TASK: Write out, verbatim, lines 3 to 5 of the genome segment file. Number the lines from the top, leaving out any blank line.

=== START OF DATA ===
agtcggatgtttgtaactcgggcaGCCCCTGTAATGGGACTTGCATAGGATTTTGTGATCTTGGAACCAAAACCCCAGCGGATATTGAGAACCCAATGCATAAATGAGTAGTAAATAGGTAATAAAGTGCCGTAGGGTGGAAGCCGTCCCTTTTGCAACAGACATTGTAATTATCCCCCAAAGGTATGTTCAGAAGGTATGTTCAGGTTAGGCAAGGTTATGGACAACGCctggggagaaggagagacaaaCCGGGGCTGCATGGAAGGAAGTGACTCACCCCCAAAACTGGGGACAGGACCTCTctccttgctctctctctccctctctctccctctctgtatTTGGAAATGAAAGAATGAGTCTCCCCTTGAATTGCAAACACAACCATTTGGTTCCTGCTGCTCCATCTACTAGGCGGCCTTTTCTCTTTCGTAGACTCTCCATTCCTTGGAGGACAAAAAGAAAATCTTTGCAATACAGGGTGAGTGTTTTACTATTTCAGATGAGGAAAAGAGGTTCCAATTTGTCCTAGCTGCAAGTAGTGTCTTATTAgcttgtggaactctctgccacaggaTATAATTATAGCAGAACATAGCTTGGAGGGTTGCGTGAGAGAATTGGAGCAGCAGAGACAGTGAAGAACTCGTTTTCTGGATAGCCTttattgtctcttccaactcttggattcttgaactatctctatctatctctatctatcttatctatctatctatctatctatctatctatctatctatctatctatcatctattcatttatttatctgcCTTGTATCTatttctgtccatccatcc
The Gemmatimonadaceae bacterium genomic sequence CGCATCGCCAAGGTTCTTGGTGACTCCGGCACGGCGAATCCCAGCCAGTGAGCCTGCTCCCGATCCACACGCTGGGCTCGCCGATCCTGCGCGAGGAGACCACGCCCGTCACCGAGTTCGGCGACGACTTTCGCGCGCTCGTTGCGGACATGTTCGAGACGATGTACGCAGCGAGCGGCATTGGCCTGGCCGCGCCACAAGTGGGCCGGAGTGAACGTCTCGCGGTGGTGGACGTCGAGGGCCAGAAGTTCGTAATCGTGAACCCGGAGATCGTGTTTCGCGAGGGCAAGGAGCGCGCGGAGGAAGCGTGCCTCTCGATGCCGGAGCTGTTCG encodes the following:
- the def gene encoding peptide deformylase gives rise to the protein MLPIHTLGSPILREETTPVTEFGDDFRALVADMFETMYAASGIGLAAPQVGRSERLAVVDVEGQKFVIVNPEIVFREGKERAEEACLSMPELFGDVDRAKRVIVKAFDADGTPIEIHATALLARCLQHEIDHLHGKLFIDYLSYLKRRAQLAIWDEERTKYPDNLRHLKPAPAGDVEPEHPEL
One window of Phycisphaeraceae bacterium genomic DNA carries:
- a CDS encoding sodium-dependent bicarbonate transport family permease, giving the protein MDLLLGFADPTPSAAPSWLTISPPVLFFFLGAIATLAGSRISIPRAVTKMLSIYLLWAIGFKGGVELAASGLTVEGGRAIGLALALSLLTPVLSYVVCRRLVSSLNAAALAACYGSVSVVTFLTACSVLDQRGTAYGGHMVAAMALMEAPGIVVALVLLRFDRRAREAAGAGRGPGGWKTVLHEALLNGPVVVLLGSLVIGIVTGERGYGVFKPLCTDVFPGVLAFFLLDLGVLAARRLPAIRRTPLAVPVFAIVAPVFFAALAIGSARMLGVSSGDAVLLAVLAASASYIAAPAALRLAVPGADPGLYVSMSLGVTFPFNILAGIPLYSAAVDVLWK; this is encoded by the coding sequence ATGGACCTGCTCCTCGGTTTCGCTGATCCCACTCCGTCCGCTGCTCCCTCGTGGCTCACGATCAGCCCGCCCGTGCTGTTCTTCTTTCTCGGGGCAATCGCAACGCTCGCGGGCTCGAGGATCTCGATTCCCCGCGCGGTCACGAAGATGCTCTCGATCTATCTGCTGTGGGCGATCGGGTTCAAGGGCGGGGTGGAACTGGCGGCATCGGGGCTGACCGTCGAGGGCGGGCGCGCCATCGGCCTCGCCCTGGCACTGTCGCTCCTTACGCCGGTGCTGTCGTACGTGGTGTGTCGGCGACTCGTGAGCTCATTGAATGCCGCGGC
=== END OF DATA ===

- the def gene encoding peptide deformylase gives rise to the protein MLPIHTLGSPILREETTPVTEFGDDFRALVADMFETMYAASGIGLAAPQVGRSERLAVVDVEGQKFVIVNPEIVFREGKERAEEACLSMPELFGDVDRAKRVIVKAFDADGTPIEIHATALLARCLQHEIDHLHGKLFIDYLSYLKRRAQLAIWDEERTKYPDNLRHLKPAPAGDVEPEHPEL
One window of Phycisphaeraceae bacterium genomic DNA carries:
- a CDS encoding sodium-dependent bicarbonate transport family permease, giving the protein MDLLLGFADPTPSAAPSWLTISPPVLFFFLGAIATLAGSRISIPRAVTKMLSIYLLWAIGFKGGVELAASGLTVEGGRAIGLALALSLLTPVLSYVVCRRLVSSLNAAALAACYGSVSVVTFLTACSVLDQRGTAYGGHMVAAMALMEAPGIVVALVLLRFDRRAREAAGAGRGPGGWKTVLHEALLNGPVVVLLGSLVIGIVTGERGYGVFKPLCTDVFPGVLAFFLLDLGVLAARRLPAIRRTPLAVPVFAIVAPVFFAALAIGSARMLGVSSGDAVLLAVLAASASYIAAPAALRLAVPGADPGLYVSMSLGVTFPFNILAGIPLYSAAVDVLWK; this is encoded by the coding sequence ATGGACCTGCTCCTCGGTTTCGCTGATCCCACTCCGTCCGCTGCTCCCTCGTGGCTCACGATCAGCCCGCCCGTGCTGTTCTTCTTTCTCGGGGCAATCGCAACGCTCGCGGGCTCGAGGATCTCGATTCCCCGCGCGGTCACGAAGATGCTCTCGATCTATCTGCTGTGGGCGATCGGGTTCAAGGGCGGGGTGGAACTGGCGGCATCGGGGCTGACCGTCGAGGGCGGGCGCGCCATCGGCCTCGCCCTGGCACTGTCGCTCCTTACGCCGGTGCTGTCGTACGTGGTGTGTCGGCGACTCGTGAGCTCATTGAATGCCGCGGC